Here we are in 2021, beginning our 5th season of being on the road and once again back to the “Land of Enchantment.” Last year we spent nearly 3 months in Albuquerque and became quite familiar with its surroundings. Deb and I were looking forward to revisiting some of our favorite spots here during our short stay.
Back in the day Deb and I found ourselves pounding the back roads of Virginia and North Carolina seeking out abandoned homes, old businesses, gas stations, train stations and even old bridges and roadways. With the help of the internet, then we would do a little research and discover the history of that community, business, or family.
That passion for the forgotten past has fueled our day trips and scenic drives throughout America. After visiting several New Mexico abandoned hot spots, we discovered a group on Facebook called “City of Dust” administered by John Mulhouse. He is quite the explorer and historian and recently published a book “Abandoned New Mexico”. Seems that Deb and I have visited many of the places that are in his book; Guadalupe Ghost town, Encino, Negra, the Albuquerque railyards, Chloride Ghost town, Lake Valley and Hillsboro just to name a few. Couple that with the plethora of Pueblo ruins and old missions that are scattered across the Land of Enchantment, it has provided us an abundance of places to go and things to see whenever we visit.
The Gilman Tunnel on SR485 has always been a highlight, a narrow road that was once a railroad grade used to bring lumber out of the Santa Fe National Forest.
There is something magical about Jemez Springs, the Pueblos of Jemez and SR4, the route from San Ysidro up the canyon to Valles Caldera.
This year we found out at the Pueblo of Jemez Welcome Center that Forest Road 376 was O-P-E-N! We were finally going to be able to follow the Rio Guadalupe upstream to see what treasures lie ahead. It was a beautiful 27-mile drive that had many diverse landscapes along the way. Then it was back on a paved road for a drive by visit at the Valles Caldera Natural Preserve then onward to Los Alamos to discover BBQ plates for lunch, a quick stop in Santa Fe to the French Pastry & Restaurant for the world’s best Crème Puffs, at least the size of a Big Mac and stuffed with “heavens most ethereal filling” according to Deb.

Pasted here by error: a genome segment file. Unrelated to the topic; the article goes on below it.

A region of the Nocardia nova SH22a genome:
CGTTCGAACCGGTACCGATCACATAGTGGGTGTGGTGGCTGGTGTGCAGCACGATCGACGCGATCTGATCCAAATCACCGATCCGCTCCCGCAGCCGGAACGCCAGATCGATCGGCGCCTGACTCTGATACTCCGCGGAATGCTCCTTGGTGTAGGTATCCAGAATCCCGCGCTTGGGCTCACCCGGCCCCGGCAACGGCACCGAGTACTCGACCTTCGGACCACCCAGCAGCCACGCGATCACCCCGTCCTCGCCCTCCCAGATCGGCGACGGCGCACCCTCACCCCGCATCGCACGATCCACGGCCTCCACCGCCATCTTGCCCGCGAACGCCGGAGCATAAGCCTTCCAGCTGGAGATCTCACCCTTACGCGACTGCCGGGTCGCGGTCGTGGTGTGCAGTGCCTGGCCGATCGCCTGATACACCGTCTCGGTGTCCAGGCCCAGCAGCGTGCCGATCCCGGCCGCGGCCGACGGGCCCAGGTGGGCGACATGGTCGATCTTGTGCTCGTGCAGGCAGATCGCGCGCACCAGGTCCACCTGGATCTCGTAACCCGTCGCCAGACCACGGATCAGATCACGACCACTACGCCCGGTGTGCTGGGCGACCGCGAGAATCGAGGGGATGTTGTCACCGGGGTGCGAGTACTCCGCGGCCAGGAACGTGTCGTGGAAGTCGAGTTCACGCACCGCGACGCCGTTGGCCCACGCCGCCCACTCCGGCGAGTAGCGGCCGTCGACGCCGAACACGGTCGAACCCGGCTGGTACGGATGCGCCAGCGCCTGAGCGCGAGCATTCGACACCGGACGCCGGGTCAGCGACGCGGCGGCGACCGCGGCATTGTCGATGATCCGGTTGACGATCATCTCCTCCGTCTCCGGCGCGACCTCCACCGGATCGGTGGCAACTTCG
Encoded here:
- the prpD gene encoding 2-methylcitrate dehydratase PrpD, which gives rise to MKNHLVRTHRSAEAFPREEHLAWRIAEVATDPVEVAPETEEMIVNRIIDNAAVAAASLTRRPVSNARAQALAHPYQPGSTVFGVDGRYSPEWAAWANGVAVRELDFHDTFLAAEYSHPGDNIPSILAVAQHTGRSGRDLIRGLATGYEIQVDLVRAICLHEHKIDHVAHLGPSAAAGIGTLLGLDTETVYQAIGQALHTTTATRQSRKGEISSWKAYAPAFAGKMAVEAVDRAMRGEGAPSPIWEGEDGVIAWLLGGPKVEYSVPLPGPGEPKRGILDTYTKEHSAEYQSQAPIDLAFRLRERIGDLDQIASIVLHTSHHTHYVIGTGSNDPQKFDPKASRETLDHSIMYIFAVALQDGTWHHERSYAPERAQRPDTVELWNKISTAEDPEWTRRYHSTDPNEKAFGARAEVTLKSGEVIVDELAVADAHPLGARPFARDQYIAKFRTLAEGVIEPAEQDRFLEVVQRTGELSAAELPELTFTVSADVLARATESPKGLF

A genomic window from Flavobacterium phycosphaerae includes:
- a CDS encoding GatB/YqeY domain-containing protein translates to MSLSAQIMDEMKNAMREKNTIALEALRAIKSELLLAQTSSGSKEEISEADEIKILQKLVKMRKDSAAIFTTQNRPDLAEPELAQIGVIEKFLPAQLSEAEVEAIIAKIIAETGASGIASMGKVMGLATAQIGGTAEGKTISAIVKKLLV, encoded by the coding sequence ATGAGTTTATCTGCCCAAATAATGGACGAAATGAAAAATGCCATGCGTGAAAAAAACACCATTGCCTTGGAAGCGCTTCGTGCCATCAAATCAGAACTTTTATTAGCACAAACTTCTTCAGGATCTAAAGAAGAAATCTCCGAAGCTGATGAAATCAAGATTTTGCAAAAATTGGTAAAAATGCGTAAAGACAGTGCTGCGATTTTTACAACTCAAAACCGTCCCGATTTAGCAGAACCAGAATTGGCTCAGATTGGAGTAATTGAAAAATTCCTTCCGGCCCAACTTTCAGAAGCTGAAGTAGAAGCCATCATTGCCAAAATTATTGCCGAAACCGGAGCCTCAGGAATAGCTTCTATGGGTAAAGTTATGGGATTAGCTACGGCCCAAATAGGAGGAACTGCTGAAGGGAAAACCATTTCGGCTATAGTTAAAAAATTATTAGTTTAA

With two ways to get back to Albuquerque, Interstate 25, or the Turquoise Highway SR-14, we opted for two lane drive down through Cerillos, Casa Grande Trading Post, Madrid, the quaint San Francisco de Asis Catholic Church, continued along the eastern edge of the Sandia Mountain range to Interstate 40 and quickly found our way back to the RV Park at Kirtland AFB.
Southeast of Albuquerque is splattered with ghost towns from a bygone steam railroad era, three separate Pueblo ruins, wind turbine farms and some rural missions that time has forgot. Although a lengthy day trip, we always enjoy the openness of the prairies and marvel at the harshness of the environment to raise cattle, farm the land and attempts to maintain a homestead. Negra, Encino, and Pedernal’s skeletal building remains are all that is left of once bustling rail communities